Save Our Seeds Flyer

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Welcome to "Save Our Seeds"

‘Save Our Seeds’ (SOS) is a European initiative in favor of the purity of seeds against genetically modified organisms (GMO). The initiative was created in 2002 by the Foundation on Future Farming and since then advocates no tolerance for contamination of seeds by GMOs.

From this initiative hundreds of organizations and some thousand citizens of the EU have become affiliated with Save Our Seeds’ many activities. The projects combine the genetic engineering controversy and sustainable land and food sovereignty with an international perspective. 

SOS organizes the yearly GMO Free Regions conference, leads the Bantam Mais action and is co-publisher of the Informationsdienst Gentechnik (GE Info Service). SOS was involved in the creation of the Weltagrarbericht (World Agriculture Report) and has shared its findings all over Germany. Together with many other organizations, SOS is responsible for the campaign “Meine Landwirtschaft – Unsere Wahl” (My Agriculture, Our Choice), engaged with the realignment of European agricultural policy after 2013.

With its campaigns and initiatives, SOS networks with different organizations, companies, politicians, scientists, farmers, and interested citizens; and wishes to lead a productive debate towards sustainable change.  

No Patents on Plants and Animals!

Freedom for Tomato and Broccoli (No patents on seeds)

21.05.2015 Initiative “no patents on seed” call to “Act now – save the future of our food!”

The signatories call for an immediate amendment of the Implementing Regulation to the European Patent Convention and for a change in European Patent law to finally exclude all breeding processes and breeding material, plant and animal characteristics, gene sequences, plants and animals, as well as food derived thereof from patentability. [more]

12.06.2019 |

Patent applications covering ‘seeds to meat’ and from ‘maize to milk’

Patent on salmon and trout is not just an isolated case

12 June 2019 / The patent granted by the European Patent Office (EPO) covering salmon and trout reared on specific plants (EP1965658) could now become a precedent for many other patent applications. Recent research shows several similar European patent applications are already pending, claiming food products, such as meat and milk, derived from animals fed with selected plants.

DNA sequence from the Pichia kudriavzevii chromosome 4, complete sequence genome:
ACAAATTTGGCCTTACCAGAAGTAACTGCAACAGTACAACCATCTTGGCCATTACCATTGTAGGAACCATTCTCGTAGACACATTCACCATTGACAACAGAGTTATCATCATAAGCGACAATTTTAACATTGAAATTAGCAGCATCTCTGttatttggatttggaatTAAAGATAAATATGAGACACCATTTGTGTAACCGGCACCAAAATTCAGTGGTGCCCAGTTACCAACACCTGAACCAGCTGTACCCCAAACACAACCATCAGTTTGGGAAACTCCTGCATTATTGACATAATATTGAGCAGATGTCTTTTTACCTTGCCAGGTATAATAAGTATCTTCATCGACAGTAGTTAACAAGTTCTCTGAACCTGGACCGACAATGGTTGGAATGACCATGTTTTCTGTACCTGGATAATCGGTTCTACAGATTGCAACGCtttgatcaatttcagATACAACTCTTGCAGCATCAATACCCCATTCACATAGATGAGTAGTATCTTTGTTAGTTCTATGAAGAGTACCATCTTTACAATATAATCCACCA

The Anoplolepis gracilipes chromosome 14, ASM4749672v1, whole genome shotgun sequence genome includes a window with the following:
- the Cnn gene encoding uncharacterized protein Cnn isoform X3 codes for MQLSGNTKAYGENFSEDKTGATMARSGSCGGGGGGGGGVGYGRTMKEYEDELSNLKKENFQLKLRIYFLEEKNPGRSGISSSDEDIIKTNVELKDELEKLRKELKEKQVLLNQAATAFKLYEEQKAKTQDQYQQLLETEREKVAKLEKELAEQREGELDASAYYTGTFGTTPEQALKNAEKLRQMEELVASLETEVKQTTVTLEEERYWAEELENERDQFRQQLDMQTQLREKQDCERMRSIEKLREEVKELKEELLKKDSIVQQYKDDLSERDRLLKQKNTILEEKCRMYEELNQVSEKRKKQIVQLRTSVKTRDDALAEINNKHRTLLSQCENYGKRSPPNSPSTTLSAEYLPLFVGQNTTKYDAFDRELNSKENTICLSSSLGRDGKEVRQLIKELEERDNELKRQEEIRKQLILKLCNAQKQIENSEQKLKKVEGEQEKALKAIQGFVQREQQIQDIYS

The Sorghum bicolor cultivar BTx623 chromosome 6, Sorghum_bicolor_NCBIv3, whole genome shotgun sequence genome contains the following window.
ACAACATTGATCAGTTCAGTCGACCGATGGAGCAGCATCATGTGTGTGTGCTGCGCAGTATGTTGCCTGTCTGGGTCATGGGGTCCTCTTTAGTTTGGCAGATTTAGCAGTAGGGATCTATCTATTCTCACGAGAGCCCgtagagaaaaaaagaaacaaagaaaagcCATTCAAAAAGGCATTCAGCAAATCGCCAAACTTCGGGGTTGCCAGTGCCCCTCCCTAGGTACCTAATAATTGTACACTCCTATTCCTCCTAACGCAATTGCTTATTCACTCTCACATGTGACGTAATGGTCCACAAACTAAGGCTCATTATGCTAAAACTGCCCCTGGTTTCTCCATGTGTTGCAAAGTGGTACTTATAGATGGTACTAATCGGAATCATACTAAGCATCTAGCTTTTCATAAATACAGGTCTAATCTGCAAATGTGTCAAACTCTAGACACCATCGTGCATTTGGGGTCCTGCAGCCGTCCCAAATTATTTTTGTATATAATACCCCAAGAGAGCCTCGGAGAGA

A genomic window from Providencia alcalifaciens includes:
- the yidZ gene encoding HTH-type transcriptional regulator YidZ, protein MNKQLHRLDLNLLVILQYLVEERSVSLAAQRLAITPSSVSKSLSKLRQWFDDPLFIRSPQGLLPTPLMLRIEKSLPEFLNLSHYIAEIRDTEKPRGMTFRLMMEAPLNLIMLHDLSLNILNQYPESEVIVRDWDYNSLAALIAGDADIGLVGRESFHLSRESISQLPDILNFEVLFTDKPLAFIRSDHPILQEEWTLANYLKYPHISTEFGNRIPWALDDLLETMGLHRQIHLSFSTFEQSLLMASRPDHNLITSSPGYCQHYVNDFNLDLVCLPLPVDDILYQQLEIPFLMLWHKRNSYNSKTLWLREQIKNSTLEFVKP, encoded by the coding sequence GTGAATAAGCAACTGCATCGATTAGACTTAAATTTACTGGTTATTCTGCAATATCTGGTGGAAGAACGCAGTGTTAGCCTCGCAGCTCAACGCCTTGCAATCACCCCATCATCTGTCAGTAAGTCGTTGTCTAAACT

The patent on salmon and trout was granted in October 2018 and recently brought to public attention by “No Patents on Seeds!”. The patent monopoly covers the rearing and feeding of the fish, along with the fish itself. After learning of this case, No Patents on Seeds! researched similar patent applications. This research came to an alarming conclusion: there are several other European patent applications recently filed at the World Patent Institute (WIPO), all following a similar strategy. Starting with plants and feed, also the food products derived from farm animals are claimed as inventions.

For example, Syngenta not only claims genetically engineered maize as its ‘invention’ but also the production of milk and meat from animals fed with such plants: In patent WO2018204245, “a harvested cattle carcass” is part of the invention; and patent WO2019075028 claims a “method of increasing the amount of milk produced by a dairy animal”. While these patents rely on transgenic maize, others such as the patent on salmon also claim usage of conventionally bred plants.

08.06.2019 |

USDA investigates unapproved GMO wheat found in Washington state

CHICAGO (Reuters) - The U.S. Department of Agriculture has confirmed the discovery of unapproved, genetically modified (GM) wheat plants growing in an un-planted agricultural field in Washington state.

There was no evidence the wheat had entered the food supply, the USDA’s Animal and Plant Health Inspection Service said in a statement on Friday. The wheat is resistant to glyphosate, a widely used herbicide commonly referred to as Roundup.